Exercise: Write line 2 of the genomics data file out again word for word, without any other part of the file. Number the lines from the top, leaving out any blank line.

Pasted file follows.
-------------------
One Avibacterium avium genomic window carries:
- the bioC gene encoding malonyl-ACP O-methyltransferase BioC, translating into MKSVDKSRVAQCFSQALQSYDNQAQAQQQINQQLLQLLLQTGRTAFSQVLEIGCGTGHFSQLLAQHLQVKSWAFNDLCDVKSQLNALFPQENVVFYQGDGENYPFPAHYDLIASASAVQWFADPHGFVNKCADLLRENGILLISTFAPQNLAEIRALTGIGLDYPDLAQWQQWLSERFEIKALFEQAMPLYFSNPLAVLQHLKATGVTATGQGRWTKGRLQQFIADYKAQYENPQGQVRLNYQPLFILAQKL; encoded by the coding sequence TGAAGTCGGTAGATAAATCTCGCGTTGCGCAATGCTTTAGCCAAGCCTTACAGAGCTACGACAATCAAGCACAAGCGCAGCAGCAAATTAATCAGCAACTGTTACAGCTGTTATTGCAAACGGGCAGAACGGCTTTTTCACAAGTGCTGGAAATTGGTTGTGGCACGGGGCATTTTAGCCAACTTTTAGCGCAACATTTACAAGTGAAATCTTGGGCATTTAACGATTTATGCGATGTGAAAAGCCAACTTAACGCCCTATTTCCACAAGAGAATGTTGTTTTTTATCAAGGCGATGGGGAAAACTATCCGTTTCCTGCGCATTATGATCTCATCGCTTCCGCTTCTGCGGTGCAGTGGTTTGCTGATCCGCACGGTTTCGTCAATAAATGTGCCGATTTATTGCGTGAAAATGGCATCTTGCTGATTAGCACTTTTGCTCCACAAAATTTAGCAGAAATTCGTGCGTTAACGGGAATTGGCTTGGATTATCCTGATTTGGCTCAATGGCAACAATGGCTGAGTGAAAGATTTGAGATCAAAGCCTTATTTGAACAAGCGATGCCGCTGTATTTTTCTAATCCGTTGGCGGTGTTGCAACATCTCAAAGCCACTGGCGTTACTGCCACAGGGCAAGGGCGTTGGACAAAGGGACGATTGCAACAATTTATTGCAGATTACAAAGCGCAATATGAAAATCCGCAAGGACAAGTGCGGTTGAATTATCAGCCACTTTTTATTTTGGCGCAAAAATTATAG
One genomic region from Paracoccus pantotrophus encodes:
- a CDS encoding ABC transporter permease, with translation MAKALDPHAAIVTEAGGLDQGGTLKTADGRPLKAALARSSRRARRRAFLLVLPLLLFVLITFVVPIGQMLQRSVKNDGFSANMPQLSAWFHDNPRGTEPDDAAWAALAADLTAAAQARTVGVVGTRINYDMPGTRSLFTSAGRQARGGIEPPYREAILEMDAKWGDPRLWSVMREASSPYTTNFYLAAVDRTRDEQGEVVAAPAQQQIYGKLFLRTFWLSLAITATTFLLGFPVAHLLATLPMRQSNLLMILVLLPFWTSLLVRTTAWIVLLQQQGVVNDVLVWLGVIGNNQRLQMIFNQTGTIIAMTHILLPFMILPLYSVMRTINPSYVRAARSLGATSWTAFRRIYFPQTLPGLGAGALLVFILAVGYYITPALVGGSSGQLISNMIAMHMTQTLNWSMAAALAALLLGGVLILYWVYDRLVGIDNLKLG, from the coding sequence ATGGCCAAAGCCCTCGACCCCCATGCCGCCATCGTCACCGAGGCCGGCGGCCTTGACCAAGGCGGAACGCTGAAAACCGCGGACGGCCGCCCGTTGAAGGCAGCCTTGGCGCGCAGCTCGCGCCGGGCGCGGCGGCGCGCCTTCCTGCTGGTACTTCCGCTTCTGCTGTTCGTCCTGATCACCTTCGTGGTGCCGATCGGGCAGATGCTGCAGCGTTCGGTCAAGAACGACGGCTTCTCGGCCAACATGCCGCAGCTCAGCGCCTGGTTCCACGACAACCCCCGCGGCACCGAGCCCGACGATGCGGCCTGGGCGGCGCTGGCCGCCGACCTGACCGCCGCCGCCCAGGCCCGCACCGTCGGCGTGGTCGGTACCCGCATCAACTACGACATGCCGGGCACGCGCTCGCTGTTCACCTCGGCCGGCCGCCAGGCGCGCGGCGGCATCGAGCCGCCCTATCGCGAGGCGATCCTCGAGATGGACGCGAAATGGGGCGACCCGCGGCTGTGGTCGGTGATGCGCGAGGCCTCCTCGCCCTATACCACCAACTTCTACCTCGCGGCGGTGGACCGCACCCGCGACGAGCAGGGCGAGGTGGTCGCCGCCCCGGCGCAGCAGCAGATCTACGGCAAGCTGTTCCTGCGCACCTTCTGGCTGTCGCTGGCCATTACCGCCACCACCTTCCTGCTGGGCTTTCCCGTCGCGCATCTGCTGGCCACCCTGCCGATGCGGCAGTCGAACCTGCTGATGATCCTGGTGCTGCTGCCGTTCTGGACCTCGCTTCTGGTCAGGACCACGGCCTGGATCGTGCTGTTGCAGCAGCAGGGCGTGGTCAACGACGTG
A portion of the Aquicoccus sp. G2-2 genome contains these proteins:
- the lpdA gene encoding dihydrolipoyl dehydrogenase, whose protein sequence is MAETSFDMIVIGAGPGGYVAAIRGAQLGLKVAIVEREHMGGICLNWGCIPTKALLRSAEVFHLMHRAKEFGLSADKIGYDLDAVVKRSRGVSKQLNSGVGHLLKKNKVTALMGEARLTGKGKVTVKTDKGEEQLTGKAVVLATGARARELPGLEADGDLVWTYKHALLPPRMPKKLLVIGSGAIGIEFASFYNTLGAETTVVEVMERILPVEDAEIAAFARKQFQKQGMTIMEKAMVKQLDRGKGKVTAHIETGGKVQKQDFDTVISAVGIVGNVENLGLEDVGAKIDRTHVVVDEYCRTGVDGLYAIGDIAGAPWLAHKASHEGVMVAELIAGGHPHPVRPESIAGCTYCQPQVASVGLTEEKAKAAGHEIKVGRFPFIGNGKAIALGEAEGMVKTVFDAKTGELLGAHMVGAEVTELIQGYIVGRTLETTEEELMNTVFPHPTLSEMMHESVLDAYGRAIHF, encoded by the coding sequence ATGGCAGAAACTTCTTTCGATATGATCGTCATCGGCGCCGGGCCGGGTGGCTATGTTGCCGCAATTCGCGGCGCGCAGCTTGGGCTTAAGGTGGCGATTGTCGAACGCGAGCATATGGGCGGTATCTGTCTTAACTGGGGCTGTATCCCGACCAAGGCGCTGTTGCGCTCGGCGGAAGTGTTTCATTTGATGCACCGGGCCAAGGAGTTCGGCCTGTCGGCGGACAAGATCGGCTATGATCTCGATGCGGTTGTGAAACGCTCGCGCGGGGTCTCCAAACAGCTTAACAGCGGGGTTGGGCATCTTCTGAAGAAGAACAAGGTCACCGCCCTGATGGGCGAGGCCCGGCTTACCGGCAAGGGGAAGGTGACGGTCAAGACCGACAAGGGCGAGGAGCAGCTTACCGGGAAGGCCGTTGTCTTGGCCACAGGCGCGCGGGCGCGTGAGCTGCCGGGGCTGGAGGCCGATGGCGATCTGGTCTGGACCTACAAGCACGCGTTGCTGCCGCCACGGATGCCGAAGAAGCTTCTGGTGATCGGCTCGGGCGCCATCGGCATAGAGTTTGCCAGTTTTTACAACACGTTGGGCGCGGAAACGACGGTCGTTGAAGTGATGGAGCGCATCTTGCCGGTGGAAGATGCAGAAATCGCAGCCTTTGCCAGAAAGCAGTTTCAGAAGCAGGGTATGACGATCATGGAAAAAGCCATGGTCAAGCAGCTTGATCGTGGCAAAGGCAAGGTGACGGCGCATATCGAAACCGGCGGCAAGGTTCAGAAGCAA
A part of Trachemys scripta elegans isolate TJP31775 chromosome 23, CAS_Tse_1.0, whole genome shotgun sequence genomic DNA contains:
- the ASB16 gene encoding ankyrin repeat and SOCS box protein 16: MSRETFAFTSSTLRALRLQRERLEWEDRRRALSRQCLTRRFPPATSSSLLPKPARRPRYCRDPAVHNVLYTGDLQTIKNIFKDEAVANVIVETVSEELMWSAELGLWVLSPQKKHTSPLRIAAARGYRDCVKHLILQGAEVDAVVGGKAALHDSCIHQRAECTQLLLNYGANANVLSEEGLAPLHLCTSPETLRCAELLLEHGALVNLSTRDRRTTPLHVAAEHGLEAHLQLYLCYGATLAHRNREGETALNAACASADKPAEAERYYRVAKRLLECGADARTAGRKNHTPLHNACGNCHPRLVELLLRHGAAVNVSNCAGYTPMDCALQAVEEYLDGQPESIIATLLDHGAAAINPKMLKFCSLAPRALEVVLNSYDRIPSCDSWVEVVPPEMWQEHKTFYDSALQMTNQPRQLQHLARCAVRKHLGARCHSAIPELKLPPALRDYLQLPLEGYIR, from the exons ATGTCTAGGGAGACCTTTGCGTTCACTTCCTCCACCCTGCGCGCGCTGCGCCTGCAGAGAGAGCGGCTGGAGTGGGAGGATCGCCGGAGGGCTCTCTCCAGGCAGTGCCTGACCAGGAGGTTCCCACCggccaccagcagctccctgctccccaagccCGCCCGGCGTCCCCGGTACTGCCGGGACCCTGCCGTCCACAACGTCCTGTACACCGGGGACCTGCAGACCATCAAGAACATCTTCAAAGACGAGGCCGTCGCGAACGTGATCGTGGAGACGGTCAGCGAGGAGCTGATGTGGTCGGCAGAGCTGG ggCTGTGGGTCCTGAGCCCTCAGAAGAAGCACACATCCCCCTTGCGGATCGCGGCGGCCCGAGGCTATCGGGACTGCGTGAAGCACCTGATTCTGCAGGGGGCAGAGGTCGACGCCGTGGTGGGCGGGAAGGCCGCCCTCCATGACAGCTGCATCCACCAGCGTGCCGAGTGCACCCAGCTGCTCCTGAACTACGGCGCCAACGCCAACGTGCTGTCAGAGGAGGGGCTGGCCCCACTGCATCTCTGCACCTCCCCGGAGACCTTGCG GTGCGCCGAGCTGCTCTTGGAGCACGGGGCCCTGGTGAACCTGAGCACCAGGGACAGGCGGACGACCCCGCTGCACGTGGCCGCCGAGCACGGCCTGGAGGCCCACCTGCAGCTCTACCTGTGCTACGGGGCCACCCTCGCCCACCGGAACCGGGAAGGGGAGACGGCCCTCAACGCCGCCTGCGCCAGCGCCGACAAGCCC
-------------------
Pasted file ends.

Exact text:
- the bioC gene encoding malonyl-ACP O-methyltransferase BioC, translating into MKSVDKSRVAQCFSQALQSYDNQAQAQQQINQQLLQLLLQTGRTAFSQVLEIGCGTGHFSQLLAQHLQVKSWAFNDLCDVKSQLNALFPQENVVFYQGDGENYPFPAHYDLIASASAVQWFADPHGFVNKCADLLRENGILLISTFAPQNLAEIRALTGIGLDYPDLAQWQQWLSERFEIKALFEQAMPLYFSNPLAVLQHLKATGVTATGQGRWTKGRLQQFIADYKAQYENPQGQVRLNYQPLFILAQKL; encoded by the coding sequence TGAAGTCGGTAGATAAATCTCGCGTTGCGCAATGCTTTAGCCAAGCCTTACAGAGCTACGACAATCAAGCACAAGCGCAGCAGCAAATTAATCAGCAACTGTTACAGCTGTTATTGCAAACGGGCAGAACGGCTTTTTCACAAGTGCTGGAAATTGGTTGTGGCACGGGGCATTTTAGCCAACTTTTAGCGCAACATTTACAAGTGAAATCTTGGGCATTTAACGATTTATGCGATGTGAAAAGCCAACTTAACGCCCTATTTCCACAAGAGAATGTTGTTTTTTATCAAGGCGATGGGGAAAACTATCCGTTTCCTGCGCATTATGATCTCATCGCTTCCGCTTCTGCGGTGCAGTGGTTTGCTGATCCGCACGGTTTCGTCAATAAATGTGCCGATTTATTGCGTGAAAATGGCATCTTGCTGATTAGCACTTTTGCTCCACAAAATTTAGCAGAAATTCGTGCGTTAACGGGAATTGGCTTGGATTATCCTGATTTGGCTCAATGGCAACAATGGCTGAGTGAAAGATTTGAGATCAAAGCCTTATTTGAACAAGCGATGCCGCTGTATTTTTCTAATCCGTTGGCGGTGTTGCAACATCTCAAAGCCACTGGCGTTACTGCCACAGGGCAAGGGCGTTGGACAAAGGGACGATTGCAACAATTTATTGCAGATTACAAAGCGCAATATGAAAATCCGCAAGGACAAGTGCGGTTGAATTATCAGCCACTTTTTATTTTGGCGCAAAAATTATAG